The retirement advice industry, like any growth business, is chock full of competitors. People write books offering seven rules, three steps, 10 commandments and so on. What tends to get short shrift, in our view, are the benefits of asset allocation.
The rules you read about are right, in a sense, but they’re also all wrong, too. After all, if someone could tell you with certainty how much money you needed to retire, they also would be implicitly telling you that nothing in the future will change.
You won’t get sick and need care. Your kids won’t seek financial support as adults. There will be no market crashes nor natural disasters. Inflation won’t spiral out of control. The economy you think you understand today will look and feel exactly the same to you 30 years down the line.
The benefits of asset allocation are that correctly balanced assets tend to fend off these upheavals. Asset allocation keeps you invested regardless of what you might think is the right investing idea now. Which it almost certainly isn’t.
I don’t mean to scare you. Look, it’s scary enough to even ask yourself these kinds of questions. But it’s important to ask, and important to try to come up with some reasonable answers, at least to start. That’s where the benefits of asset allocation kick in big. It allows you to worry less about how you get there and more about taking decisions today to get started.
Fidelity Investments, for instance, recently put a number on retirement: eight. You will need eight times your final annual pay to be able to survive retirement in the most basic way. No frills, just getting by.
That’s a pretty frightening number for most people. Consider a mid-level corporate employee making, say, $48,000 and who essentially ends his or her career at about that mark.
What Fidelity is saying is, come up with $384,000 by retirement age — or suffer. Trouble is, that person probably has about $25,000 in his or her 401(k). Dispiriting, to say the least.
If our mid-level worker got some raises along the way and made it up to $74,000 a year in pay, as Fidelity assumes, now we’re talking about nearly $600,000. Just to get by.
We’ve talked about the magic retirement number recently, and for a person making six figures at retirement age, it’s really more like $3 million. If you have saved from a young age and have a couple of factors going your way already, it’s achievable, thanks to the compounding benefits of asset allocation. And it’s far better than getting by, of course.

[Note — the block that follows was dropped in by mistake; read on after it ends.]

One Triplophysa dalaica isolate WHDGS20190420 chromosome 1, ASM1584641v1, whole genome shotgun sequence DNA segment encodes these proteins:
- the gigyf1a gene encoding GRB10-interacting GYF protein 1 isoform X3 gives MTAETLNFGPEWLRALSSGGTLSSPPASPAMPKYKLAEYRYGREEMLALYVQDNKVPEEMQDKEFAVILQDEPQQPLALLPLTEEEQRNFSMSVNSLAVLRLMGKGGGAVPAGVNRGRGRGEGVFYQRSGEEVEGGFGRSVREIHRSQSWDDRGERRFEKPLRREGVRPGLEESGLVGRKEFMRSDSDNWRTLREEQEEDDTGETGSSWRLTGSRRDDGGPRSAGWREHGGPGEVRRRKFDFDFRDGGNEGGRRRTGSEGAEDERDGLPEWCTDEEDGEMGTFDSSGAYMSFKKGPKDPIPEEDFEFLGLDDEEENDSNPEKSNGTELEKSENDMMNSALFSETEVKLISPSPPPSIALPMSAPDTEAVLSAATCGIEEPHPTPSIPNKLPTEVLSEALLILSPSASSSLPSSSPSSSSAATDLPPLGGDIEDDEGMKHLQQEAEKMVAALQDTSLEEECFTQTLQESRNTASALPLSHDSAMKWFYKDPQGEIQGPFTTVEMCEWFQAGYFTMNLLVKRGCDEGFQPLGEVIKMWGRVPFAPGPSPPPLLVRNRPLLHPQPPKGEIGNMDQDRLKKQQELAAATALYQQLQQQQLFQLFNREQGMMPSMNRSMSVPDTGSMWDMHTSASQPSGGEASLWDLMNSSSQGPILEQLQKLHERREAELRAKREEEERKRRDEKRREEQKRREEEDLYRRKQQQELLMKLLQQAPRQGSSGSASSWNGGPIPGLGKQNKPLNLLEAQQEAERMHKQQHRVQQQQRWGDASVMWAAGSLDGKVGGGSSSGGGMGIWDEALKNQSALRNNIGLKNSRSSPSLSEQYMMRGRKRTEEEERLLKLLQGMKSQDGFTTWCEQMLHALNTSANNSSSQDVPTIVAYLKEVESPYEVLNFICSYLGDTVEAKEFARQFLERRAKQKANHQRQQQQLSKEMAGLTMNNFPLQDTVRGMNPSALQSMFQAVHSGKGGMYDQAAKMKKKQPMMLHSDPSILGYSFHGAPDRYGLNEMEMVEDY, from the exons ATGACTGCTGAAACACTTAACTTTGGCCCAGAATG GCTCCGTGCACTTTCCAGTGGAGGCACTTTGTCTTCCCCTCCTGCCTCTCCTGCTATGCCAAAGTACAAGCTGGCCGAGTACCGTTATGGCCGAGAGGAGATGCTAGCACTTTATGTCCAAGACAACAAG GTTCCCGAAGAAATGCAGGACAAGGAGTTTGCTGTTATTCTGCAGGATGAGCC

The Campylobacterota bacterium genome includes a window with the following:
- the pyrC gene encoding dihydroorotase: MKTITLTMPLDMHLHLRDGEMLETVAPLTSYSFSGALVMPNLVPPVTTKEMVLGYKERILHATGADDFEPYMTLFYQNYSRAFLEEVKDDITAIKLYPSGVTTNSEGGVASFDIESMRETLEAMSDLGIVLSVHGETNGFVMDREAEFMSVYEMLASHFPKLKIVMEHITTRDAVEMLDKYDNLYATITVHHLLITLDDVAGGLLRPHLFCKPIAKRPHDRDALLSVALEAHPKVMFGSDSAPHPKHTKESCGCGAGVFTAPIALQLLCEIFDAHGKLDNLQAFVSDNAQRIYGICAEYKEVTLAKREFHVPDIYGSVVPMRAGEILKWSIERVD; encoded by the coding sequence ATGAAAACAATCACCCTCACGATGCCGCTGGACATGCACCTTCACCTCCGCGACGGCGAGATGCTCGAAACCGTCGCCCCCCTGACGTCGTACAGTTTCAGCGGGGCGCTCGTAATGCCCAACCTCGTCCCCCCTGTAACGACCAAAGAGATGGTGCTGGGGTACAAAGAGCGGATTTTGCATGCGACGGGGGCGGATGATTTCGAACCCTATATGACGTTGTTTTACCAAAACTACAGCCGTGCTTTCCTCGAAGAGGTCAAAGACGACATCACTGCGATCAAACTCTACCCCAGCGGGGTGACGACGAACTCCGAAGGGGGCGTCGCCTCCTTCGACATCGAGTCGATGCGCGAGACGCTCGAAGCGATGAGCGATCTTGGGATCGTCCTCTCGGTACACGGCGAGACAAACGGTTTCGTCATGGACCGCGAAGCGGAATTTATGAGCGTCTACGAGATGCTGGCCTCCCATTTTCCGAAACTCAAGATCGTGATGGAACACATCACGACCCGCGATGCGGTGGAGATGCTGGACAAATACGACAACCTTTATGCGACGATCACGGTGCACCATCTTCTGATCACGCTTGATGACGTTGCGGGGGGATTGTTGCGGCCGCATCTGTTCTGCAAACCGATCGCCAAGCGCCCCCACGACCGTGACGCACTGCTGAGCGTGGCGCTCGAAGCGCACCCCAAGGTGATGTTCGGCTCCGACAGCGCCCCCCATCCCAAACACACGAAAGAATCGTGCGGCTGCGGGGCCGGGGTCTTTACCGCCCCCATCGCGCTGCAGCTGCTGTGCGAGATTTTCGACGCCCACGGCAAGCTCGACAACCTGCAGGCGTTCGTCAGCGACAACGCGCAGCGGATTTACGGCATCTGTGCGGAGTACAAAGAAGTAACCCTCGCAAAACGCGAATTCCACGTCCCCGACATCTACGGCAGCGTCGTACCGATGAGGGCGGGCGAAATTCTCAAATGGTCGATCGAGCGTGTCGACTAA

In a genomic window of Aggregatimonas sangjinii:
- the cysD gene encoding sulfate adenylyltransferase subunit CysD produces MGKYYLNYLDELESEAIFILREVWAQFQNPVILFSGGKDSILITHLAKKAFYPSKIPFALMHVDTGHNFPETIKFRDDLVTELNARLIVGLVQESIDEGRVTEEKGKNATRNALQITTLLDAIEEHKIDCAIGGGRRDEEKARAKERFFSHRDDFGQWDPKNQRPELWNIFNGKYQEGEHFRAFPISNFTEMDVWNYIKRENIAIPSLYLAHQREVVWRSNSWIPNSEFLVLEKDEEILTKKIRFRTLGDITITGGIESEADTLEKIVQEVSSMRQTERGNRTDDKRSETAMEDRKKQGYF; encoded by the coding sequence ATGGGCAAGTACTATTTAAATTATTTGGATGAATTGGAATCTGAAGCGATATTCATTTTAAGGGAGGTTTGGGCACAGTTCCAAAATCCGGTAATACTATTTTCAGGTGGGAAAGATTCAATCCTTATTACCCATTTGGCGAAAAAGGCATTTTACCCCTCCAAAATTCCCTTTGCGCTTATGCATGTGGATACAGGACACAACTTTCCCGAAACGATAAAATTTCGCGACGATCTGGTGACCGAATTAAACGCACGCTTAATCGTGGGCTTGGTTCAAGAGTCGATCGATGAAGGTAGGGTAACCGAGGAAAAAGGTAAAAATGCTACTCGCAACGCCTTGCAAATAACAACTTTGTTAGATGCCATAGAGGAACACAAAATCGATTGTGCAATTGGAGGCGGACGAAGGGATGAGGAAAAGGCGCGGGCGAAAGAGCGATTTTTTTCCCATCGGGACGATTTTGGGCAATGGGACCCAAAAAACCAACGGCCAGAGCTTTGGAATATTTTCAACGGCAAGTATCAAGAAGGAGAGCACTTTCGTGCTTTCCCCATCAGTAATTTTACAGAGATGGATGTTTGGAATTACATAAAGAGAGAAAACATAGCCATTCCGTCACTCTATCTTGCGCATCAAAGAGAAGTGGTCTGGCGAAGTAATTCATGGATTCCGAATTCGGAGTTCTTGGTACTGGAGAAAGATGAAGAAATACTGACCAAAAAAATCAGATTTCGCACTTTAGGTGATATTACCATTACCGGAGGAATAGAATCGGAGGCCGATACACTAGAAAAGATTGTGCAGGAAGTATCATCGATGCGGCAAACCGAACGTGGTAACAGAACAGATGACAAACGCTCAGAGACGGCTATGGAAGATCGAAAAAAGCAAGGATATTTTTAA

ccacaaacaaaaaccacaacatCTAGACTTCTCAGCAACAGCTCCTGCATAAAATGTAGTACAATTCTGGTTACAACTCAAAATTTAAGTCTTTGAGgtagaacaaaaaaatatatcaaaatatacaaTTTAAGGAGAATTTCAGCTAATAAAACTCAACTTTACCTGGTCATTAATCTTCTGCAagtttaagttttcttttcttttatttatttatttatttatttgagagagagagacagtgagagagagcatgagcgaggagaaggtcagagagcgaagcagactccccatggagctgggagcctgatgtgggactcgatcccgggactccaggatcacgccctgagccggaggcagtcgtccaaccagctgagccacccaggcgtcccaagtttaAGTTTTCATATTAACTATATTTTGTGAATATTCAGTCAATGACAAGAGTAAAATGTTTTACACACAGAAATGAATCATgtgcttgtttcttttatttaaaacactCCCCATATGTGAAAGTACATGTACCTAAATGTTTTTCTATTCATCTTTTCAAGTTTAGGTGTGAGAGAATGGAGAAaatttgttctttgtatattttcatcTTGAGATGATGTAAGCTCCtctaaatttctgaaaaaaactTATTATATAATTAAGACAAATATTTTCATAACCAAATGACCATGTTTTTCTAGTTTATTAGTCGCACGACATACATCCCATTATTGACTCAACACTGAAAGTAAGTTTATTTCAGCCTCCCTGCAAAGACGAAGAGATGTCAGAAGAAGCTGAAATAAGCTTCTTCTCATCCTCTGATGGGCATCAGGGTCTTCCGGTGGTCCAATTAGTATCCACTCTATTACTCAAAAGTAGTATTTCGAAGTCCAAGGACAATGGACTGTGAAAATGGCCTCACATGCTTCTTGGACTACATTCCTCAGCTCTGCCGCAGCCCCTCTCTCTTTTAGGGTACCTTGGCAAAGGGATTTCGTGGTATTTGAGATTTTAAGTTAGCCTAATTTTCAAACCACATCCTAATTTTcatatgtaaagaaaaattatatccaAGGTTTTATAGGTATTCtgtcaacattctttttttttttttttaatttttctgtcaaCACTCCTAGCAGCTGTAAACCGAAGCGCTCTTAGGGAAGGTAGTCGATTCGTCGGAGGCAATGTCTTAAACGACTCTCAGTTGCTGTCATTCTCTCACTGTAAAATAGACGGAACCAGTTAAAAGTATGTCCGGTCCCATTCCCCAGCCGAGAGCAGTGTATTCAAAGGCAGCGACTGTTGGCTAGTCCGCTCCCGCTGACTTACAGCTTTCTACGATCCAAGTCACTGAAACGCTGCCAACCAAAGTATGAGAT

Interestingly, it’s also far above the numbers we get from two other sources cited by The Wall Street Journal:
Christopher Jones, chief investment officer of Financial Engines, which provides services to 401(k) participants, says someone making $150,000 a year at retirement might need 12 times his salary to maintain his standard of living.
The Center for Retirement Research at Boston College took a crack at the problem in 2010. It estimated that people making $150,000 to $200,000 needed to save three times their salary at age 45 and 10.3 times their final pay at age 65.
Using the number from Jones, you get $1.8 million. Using the Boston College data, it comes to over $2 million.
As you might have guessed, the bottom line here are the assumptions you make and how you define “comfortable.” One of the key benefits of asset allocation is that safe compounding can help you make your number.
Of course, a great many people will be perfectly okay with a lower standard of living in their later years. They’ll have no mortgage to pay, no college tuition to save for. Since they won’t be driving to work, gas bills are lower and cars will last them decades.
But they also face unknowns, specifically, inflation and medical care expenses. You might be wise to consider the whole “declining cost of living” argument a wash at best, and join a gym, soon.
That’s where we return, of course, to the amazing benefits of asset allocation. A correctly allocated portfolio can provide solid, steady returns over time, irrespective of the market’s twists and turns, building up the wealth you will need to stop working on time. Compounding is the key, and you can’t compound your money if you panic at a market low and sell.
Over time, one of the great benefits of asset allocation is not just in knowing that your savings are growing and compounding as efficiently and inexpensively as possible but that they are growing safely as well.